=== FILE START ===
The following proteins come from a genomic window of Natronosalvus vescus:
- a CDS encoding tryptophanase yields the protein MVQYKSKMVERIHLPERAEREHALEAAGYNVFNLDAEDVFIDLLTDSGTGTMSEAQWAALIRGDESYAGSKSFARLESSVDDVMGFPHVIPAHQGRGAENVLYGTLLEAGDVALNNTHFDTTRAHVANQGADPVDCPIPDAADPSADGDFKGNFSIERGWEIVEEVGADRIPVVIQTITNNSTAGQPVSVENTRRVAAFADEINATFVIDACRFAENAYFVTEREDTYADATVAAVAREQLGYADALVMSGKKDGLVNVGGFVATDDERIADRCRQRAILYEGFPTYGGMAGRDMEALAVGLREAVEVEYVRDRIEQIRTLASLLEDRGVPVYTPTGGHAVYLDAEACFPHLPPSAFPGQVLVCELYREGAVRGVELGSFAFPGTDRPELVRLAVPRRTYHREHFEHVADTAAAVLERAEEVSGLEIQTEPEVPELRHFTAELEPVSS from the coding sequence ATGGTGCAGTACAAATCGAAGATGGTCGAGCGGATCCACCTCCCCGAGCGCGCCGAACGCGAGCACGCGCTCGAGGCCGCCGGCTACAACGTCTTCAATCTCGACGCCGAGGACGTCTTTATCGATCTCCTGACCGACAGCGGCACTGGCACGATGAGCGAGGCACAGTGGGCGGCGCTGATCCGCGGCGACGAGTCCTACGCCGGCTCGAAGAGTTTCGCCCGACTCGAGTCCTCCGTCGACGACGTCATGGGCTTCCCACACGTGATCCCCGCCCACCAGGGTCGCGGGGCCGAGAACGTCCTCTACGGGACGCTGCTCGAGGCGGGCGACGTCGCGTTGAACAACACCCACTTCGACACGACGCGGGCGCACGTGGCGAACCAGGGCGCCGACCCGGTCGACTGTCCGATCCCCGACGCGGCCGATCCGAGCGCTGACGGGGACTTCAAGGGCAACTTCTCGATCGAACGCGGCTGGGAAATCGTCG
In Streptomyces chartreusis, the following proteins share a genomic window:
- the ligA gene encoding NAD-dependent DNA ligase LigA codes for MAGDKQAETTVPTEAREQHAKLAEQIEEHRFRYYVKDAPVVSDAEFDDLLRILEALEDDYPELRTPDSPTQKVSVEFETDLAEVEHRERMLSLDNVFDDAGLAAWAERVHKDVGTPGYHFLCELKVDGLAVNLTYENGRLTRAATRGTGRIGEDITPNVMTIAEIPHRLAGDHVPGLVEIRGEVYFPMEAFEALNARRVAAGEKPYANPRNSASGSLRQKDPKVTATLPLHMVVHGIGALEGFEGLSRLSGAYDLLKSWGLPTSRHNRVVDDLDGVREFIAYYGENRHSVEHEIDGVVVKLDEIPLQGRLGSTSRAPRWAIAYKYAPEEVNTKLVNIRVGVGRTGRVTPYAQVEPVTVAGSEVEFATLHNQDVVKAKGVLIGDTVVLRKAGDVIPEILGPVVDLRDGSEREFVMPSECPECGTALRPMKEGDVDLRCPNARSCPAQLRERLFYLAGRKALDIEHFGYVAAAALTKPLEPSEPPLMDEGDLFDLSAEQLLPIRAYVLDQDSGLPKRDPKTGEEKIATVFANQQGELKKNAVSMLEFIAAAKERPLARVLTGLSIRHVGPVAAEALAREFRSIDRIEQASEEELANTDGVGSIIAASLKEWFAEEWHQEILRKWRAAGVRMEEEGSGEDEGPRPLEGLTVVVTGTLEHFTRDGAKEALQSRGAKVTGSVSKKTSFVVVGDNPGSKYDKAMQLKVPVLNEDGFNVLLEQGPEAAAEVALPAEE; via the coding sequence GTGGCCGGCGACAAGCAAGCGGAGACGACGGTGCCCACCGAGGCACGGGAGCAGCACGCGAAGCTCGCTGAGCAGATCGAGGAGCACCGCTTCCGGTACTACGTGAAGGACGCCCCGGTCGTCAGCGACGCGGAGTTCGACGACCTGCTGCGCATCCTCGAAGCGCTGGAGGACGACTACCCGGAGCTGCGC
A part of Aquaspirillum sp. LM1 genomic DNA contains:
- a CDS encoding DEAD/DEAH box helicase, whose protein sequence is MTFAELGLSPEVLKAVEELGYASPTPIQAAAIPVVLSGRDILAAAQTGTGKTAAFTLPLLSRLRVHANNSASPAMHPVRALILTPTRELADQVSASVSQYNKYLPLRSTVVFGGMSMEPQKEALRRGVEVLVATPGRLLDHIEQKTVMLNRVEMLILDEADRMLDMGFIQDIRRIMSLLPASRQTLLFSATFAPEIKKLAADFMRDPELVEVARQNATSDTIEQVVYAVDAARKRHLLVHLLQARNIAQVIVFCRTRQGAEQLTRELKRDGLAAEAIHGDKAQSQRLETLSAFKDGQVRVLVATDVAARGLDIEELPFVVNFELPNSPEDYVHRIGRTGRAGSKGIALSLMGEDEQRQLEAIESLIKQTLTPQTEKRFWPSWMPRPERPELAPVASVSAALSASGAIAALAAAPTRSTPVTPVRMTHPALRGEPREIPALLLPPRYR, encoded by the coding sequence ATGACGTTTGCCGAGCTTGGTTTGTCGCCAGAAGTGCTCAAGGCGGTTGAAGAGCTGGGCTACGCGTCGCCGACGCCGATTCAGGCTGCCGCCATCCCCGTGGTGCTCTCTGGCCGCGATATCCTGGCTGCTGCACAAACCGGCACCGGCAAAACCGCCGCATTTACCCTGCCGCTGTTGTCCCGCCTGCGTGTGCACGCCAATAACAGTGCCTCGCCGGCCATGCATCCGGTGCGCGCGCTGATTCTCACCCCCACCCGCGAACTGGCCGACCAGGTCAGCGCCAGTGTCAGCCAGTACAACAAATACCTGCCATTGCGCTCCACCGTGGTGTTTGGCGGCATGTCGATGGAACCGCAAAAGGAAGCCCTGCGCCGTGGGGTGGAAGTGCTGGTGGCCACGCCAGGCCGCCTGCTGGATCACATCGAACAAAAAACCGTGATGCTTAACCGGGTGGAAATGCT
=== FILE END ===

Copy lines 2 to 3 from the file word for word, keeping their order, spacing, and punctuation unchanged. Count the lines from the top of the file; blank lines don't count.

- a CDS encoding tryptophanase yields the protein MVQYKSKMVERIHLPERAEREHALEAAGYNVFNLDAEDVFIDLLTDSGTGTMSEAQWAALIRGDESYAGSKSFARLESSVDDVMGFPHVIPAHQGRGAENVLYGTLLEAGDVALNNTHFDTTRAHVANQGADPVDCPIPDAADPSADGDFKGNFSIERGWEIVEEVGADRIPVVIQTITNNSTAGQPVSVENTRRVAAFADEINATFVIDACRFAENAYFVTEREDTYADATVAAVAREQLGYADALVMSGKKDGLVNVGGFVATDDERIADRCRQRAILYEGFPTYGGMAGRDMEALAVGLREAVEVEYVRDRIEQIRTLASLLEDRGVPVYTPTGGHAVYLDAEACFPHLPPSAFPGQVLVCELYREGAVRGVELGSFAFPGTDRPELVRLAVPRRTYHREHFEHVADTAAAVLERAEEVSGLEIQTEPEVPELRHFTAELEPVSS from the coding sequence ATGGTGCAGTACAAATCGAAGATGGTCGAGCGGATCCACCTCCCCGAGCGCGCCGAACGCGAGCACGCGCTCGAGGCCGCCGGCTACAACGTCTTCAATCTCGACGCCGAGGACGTCTTTATCGATCTCCTGACCGACAGCGGCACTGGCACGATGAGCGAGGCACAGTGGGCGGCGCTGATCCGCGGCGACGAGTCCTACGCCGGCTCGAAGAGTTTCGCCCGACTCGAGTCCTCCGTCGACGACGTCATGGGCTTCCCACACGTGATCCCCGCCCACCAGGGTCGCGGGGCCGAGAACGTCCTCTACGGGACGCTGCTCGAGGCGGGCGACGTCGCGTTGAACAACACCCACTTCGACACGACGCGGGCGCACGTGGCGAACCAGGGCGCCGACCCGGTCGACTGTCCGATCCCCGACGCGGCCGATCCGAGCGCTGACGGGGACTTCAAGGGCAACTTCTCGATCGAACGCGGCTGGGAAATCGTCG
In Streptomyces chartreusis, the following proteins share a genomic window: